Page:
The next generation of advanced functional materials can greatly benefit from methods for realizing the right chemical composition at the right place. Nanocomposites of amorphous silica and metal carbonate nanocrystals (BaCO3/SiO2) form an attractive starting point as they can straightforwardly be assembled in different controllable three-dimensional (3D) shapes, while the chemical composition of the nanocrystals can be completely converted via ion-exchange. Nevertheless, it is still unknown—let alone predictable—how nanoscopic changes in the lattice volume of the nanocrystals translate to changes in the microscopic dimensions of the 3D BaCO3/SiO2 structures during ion-exchange. Here we demonstrate that the microscopic shape adapts to contraction and expansion of the atomic spacing of nanocrystals. Starting from BaCO3/SiO2, we systematically decrease and increase lattice volumes by converting the BaCO3 nanocrystals into a range of chalcogenides and perovskites. Based on geometrical analysis, we obtain a precise prediction for how the microscopic nanocomposite volume follows the change in nanoscopic crystal volume. The silica matrix facilitates mechanical flexibility to adapt to nanoscopic volume changes, while preserving the 3D morphology and fine details of the original composite with high fidelity. The versatility and predictability of shape-preserving conversion reactions open up exciting opportunities for using nanocomposites as functional components. Introduction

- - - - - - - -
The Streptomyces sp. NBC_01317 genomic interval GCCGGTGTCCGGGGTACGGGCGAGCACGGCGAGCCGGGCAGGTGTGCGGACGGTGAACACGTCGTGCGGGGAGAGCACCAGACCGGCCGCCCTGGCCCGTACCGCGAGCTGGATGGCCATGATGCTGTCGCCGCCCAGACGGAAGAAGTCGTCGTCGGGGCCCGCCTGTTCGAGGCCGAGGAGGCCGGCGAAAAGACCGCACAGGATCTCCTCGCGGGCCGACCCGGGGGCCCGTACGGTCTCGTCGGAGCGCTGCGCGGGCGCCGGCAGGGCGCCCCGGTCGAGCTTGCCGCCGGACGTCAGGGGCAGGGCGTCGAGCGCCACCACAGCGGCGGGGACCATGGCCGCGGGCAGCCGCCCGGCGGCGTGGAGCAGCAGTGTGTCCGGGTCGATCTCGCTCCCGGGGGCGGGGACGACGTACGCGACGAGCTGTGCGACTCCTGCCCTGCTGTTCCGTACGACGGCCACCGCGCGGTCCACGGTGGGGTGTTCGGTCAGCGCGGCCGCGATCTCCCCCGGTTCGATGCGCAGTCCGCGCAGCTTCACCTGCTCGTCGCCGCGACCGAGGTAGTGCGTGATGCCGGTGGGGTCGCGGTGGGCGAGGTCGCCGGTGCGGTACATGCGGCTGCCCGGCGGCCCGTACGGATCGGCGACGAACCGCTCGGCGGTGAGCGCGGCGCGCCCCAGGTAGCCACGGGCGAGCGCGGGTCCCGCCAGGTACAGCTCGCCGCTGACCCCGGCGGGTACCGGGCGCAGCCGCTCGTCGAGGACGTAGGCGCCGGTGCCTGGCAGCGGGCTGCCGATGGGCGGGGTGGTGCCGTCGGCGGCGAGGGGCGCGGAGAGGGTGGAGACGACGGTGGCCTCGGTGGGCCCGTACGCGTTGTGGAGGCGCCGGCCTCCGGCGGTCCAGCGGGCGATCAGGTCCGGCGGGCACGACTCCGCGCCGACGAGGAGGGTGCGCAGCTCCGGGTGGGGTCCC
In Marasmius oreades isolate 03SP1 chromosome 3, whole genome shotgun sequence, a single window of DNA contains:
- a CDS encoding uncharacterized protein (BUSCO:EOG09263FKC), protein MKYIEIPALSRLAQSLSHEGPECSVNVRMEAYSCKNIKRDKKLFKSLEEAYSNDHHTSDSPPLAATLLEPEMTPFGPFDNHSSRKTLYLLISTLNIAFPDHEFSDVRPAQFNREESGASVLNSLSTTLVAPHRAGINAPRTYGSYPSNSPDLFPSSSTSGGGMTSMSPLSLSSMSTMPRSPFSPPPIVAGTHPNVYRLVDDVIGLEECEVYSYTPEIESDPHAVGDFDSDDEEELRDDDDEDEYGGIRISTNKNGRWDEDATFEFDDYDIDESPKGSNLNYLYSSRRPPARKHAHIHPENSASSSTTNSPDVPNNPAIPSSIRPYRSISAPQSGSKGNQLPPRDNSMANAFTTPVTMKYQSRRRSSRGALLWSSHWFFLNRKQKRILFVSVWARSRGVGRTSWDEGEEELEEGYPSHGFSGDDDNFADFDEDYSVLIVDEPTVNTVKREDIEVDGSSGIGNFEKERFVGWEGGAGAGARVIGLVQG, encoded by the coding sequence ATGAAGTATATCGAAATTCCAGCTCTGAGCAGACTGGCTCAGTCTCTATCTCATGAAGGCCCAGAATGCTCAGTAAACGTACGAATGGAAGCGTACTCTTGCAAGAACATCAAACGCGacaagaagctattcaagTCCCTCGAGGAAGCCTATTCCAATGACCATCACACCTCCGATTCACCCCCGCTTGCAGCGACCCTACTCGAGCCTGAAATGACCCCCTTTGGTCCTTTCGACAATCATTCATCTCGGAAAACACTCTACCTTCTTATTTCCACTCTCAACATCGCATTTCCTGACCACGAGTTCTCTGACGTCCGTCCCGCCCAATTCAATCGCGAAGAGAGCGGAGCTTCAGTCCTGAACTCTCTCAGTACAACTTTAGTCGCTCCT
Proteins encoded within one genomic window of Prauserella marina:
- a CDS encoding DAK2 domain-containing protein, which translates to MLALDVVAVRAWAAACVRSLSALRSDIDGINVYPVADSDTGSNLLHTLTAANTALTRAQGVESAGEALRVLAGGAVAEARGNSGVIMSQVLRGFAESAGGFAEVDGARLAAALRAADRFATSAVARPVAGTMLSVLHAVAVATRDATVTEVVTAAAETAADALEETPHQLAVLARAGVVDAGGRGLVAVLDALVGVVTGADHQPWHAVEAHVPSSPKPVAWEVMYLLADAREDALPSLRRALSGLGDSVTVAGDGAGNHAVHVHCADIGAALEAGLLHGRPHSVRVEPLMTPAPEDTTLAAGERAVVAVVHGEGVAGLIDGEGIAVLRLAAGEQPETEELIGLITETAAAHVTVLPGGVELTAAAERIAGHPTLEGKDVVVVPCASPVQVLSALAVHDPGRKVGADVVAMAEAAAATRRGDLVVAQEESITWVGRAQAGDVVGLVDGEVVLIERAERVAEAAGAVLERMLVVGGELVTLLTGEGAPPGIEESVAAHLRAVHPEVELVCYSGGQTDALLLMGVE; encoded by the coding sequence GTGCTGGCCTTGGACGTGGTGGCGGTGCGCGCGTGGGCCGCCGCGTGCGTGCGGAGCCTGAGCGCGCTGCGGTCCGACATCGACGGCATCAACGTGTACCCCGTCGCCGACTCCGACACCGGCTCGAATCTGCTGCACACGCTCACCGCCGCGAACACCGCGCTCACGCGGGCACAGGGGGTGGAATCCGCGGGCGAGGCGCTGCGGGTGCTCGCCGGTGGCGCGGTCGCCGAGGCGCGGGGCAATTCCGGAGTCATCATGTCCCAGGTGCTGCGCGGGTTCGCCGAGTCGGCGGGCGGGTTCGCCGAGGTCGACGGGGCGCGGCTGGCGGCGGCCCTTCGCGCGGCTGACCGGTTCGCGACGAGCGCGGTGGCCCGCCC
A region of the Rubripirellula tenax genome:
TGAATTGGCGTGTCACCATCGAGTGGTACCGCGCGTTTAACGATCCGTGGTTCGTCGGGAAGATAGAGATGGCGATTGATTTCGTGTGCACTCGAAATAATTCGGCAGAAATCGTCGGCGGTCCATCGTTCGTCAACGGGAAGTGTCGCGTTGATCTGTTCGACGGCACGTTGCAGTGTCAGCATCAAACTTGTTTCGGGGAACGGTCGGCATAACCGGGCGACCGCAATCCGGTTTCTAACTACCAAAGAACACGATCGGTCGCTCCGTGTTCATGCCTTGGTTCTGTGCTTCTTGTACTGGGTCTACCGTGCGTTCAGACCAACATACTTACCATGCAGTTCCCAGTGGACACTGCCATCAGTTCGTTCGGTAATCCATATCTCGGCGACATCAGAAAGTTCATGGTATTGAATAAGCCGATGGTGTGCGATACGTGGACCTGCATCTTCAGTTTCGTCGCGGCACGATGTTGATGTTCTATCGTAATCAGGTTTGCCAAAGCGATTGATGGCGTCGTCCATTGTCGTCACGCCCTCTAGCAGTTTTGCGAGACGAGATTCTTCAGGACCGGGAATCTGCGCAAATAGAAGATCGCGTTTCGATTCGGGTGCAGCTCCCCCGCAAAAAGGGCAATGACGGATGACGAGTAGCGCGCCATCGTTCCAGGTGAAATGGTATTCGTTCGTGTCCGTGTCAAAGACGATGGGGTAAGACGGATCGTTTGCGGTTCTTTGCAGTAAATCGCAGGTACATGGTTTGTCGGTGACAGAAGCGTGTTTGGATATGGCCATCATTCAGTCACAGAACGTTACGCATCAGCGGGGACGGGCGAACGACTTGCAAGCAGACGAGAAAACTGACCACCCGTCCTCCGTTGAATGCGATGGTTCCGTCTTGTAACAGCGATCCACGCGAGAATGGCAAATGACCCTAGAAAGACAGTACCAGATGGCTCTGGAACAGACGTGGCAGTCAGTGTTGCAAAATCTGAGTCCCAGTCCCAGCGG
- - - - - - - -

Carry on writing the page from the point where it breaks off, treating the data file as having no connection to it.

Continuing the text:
Cryst.Growth Des.
Self-Organizing Matter

van der Weijden, A., van Hecke, M., & Noorduin, W. (2022). Contraction and expansion of nanocomposites during ion exchange
reactions. Cryst.Growth Des., 22(4), 2289–2293. doi:10.1021/acs.cgd.1c01364